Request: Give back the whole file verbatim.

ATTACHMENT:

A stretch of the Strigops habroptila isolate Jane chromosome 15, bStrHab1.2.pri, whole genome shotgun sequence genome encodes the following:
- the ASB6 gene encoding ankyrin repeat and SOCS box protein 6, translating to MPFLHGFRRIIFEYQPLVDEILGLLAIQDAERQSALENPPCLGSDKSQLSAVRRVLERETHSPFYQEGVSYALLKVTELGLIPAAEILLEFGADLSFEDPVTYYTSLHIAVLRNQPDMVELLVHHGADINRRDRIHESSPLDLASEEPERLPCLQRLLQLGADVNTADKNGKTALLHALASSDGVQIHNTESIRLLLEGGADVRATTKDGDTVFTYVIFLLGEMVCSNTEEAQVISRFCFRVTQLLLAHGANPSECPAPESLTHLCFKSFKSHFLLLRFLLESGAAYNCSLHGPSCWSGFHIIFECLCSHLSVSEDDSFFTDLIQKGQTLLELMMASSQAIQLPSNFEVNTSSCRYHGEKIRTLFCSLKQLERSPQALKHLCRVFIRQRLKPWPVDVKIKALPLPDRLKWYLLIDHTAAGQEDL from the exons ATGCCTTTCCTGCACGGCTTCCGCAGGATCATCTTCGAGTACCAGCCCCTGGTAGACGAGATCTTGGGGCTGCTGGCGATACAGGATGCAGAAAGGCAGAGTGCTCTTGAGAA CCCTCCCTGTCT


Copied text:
A stretch of the Strigops habroptila isolate Jane chromosome 15, bStrHab1.2.pri, whole genome shotgun sequence genome encodes the following:
- the ASB6 gene encoding ankyrin repeat and SOCS box protein 6, translating to MPFLHGFRRIIFEYQPLVDEILGLLAIQDAERQSALENPPCLGSDKSQLSAVRRVLERETHSPFYQEGVSYALLKVTELGLIPAAEILLEFGADLSFEDPVTYYTSLHIAVLRNQPDMVELLVHHGADINRRDRIHESSPLDLASEEPERLPCLQRLLQLGADVNTADKNGKTALLHALASSDGVQIHNTESIRLLLEGGADVRATTKDGDTVFTYVIFLLGEMVCSNTEEAQVISRFCFRVTQLLLAHGANPSECPAPESLTHLCFKSFKSHFLLLRFLLESGAAYNCSLHGPSCWSGFHIIFECLCSHLSVSEDDSFFTDLIQKGQTLLELMMASSQAIQLPSNFEVNTSSCRYHGEKIRTLFCSLKQLERSPQALKHLCRVFIRQRLKPWPVDVKIKALPLPDRLKWYLLIDHTAAGQEDL from the exons ATGCCTTTCCTGCACGGCTTCCGCAGGATCATCTTCGAGTACCAGCCCCTGGTAGACGAGATCTTGGGGCTGCTGGCGATACAGGATGCAGAAAGGCAGAGTGCTCTTGAGAA CCCTCCCTGTCT